Other cases pointed out by plaintiffs which do deal with pleading requirements in our view support the conclusion that the instant amended complaint is substantially defective in alleging undue influence. For example, in Heavner v. Heavner, 342 Ill. 321, 174 N.E. 413 (1931), the trial court had sustained a demurrer to the following allegations purporting to plead the undue influence of one Frank Heavner, the defendant, over Bluford Heavner, the decedent:

"* * * that Frank Heavner was the brother of Bluford and that Bluford relied upon Frank's judgment; that at the time of the supposed making of the instrument purporting to be his will Bluford was a man weak in mind and body and Frank was a strong man of a dominating personality; that Bluford was under the control of Frank at the time he executed the instrument, and it was not the result of the free will and judgment of Bluford but was the result of the undue influence of Frank; that Bluford in executing the instrument was in fear of and under the intimidation of Frank, which caused it to be so made, if at all, `and it would not have been so made, or made at all, but for the same.'" 342 Ill. at 324.

Referring to such averments, the Supreme Court pointedly observed:

"These allegations state no facts on which to base the charge of undue influence, duress or fraud. * * * No act or word of Frank Heavner is alleged tending to show that he took any part in procuring the execution of the will or that his dominant personality had anything to do with it, nor is any fact alleged indicating that the testator was under his brother's control at the time he executed the instrument or that it was not the result of his free will and judgment but was the result of the undue influence of the brother. If there was any basis in fact for these charges the bill should have alleged the facts and not the conclusions." 342 Ill. at 324.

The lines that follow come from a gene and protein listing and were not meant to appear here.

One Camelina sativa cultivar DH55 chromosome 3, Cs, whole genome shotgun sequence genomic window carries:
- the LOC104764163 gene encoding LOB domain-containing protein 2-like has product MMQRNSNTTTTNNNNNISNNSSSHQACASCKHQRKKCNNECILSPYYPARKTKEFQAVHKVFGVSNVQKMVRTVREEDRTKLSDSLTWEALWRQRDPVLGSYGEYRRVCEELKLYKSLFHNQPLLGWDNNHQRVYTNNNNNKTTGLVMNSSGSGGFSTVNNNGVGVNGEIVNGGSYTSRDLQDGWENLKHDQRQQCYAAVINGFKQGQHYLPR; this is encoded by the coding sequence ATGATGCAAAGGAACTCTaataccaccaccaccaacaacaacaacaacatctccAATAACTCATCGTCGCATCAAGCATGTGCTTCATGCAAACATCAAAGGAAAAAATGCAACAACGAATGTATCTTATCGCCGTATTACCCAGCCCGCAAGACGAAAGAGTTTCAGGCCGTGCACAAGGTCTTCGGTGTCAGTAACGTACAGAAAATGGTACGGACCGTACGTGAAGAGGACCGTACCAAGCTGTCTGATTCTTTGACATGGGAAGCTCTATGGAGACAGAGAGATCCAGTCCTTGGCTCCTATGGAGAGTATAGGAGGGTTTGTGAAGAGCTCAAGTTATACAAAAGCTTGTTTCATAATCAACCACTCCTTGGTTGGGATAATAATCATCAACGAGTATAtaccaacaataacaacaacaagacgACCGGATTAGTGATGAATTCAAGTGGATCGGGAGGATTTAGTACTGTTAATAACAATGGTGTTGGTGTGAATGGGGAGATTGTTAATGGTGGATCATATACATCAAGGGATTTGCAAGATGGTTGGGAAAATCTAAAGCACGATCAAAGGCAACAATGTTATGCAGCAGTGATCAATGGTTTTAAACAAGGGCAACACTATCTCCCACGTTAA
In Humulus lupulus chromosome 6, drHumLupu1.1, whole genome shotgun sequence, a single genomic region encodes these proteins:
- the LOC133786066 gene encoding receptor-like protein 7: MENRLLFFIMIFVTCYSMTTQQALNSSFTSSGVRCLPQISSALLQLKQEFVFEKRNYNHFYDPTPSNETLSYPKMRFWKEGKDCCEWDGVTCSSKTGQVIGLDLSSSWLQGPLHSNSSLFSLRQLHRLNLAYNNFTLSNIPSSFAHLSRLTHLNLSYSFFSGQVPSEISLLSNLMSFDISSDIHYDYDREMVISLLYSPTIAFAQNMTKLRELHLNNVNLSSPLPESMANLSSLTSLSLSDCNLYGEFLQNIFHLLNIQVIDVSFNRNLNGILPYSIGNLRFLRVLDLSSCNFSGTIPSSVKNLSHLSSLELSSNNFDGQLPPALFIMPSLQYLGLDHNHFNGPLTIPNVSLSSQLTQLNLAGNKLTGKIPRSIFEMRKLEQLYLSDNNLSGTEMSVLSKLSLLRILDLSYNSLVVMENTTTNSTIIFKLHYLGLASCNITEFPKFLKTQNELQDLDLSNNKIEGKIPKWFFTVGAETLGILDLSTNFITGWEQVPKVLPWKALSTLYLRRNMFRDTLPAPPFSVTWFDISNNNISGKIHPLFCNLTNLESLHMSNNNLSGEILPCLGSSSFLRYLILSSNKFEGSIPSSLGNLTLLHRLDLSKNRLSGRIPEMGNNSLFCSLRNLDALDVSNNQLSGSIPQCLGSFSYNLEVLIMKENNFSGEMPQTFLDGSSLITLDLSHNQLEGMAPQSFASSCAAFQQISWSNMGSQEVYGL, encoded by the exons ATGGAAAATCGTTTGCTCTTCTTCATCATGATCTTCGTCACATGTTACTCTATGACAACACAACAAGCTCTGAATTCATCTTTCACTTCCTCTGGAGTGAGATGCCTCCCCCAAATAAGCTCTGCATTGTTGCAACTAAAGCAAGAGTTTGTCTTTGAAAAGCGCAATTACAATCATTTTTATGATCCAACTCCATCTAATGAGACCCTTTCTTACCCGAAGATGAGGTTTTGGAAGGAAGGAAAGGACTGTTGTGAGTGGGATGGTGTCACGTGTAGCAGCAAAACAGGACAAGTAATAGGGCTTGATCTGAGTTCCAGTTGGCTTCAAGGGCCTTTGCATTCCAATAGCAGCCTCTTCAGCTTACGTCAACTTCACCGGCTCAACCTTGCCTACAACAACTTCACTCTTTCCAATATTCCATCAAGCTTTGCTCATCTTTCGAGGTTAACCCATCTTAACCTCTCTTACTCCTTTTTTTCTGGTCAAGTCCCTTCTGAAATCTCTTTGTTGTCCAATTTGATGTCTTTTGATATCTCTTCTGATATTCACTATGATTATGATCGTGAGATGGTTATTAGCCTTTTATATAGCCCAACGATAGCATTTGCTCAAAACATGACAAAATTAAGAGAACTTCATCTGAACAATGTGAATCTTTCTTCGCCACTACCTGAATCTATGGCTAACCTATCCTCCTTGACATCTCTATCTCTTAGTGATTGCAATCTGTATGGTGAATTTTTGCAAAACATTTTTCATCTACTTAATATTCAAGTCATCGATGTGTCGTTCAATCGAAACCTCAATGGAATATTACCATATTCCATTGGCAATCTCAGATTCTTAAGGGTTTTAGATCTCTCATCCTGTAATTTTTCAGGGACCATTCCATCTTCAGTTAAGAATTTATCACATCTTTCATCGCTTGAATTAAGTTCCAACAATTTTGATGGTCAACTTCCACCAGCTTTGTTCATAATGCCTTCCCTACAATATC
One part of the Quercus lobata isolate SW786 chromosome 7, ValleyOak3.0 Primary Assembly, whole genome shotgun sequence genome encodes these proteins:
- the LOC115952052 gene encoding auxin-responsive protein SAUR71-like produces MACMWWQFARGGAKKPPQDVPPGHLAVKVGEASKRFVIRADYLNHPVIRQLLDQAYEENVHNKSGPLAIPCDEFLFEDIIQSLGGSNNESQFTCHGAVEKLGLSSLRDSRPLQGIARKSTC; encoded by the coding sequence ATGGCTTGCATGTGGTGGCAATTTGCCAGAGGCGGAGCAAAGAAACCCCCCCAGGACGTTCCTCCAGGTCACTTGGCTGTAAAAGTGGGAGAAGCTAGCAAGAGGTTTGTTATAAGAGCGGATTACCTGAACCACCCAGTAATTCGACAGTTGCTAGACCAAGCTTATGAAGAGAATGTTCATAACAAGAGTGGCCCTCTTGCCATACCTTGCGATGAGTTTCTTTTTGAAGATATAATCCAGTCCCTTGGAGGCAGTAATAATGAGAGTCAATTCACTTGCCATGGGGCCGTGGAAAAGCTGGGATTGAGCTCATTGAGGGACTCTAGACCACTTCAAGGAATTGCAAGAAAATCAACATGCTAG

See also Ryan v. Deneen, 375 Ill. 452, 31 N.E.2d 582 (1940); Sterling v. Kramer, 15 Ill. App.2d 230, 145 N.E.2d 757 (1st Dist., 1957).

We believe, as did the court in Heavner, that the amended complaint before us constitutes an attempt to allege undue influence simply by reciting conclusions rather than facts. Count I sets forth no facts whatever which, if proven, would establish a fiduciary relationship between decedent and defendant Arthur Herbolsheimer, but merely concludes that same existed. Likewise, there are no facts set forth which purport to establish which individual was the dominant party in such relationship but, rather, it is merly concluded that defendant Arthur Herbolsheimer was dominant and that decedent was dependent. With regard to Count II, it is merely stated that decedent's will was executed while under the "improper restraint" and "undue influence" of defendant Arthur Herbolsheimer and others, with no facts whatever being set forth which would allow one to reach such conclusion.

• 4 In accordance with what we have herein said, we determine that the allegations of the instant amended complaint fall far short of the factual specificity required to state a cause of action alleging undue influence over a decedent in connection with the procurement of a will. The Circuit Court of Bureau County was clearly correct in dismissing such pleading, and its judgment should be and hereby is affirmed.

Judgment affirmed.

STOUDER, J., concurs.

Mr. JUSTICE DIXON dissenting:

It is clear from the facts alleged in the complaint that a fiduciary relation existed between the testator and Arthur who received a substantial benefit under the will and who procured the preparation of the will. These facts and the not unreasonable inference that Arthur was the dominant party and the testator the dependent party were sufficient to show that the testator reposed trust and confidence in Arthur. See Yung v. Peloquin, 6 Ill. App.2d 258; Peters v. Catt, 15 Ill.2d 255.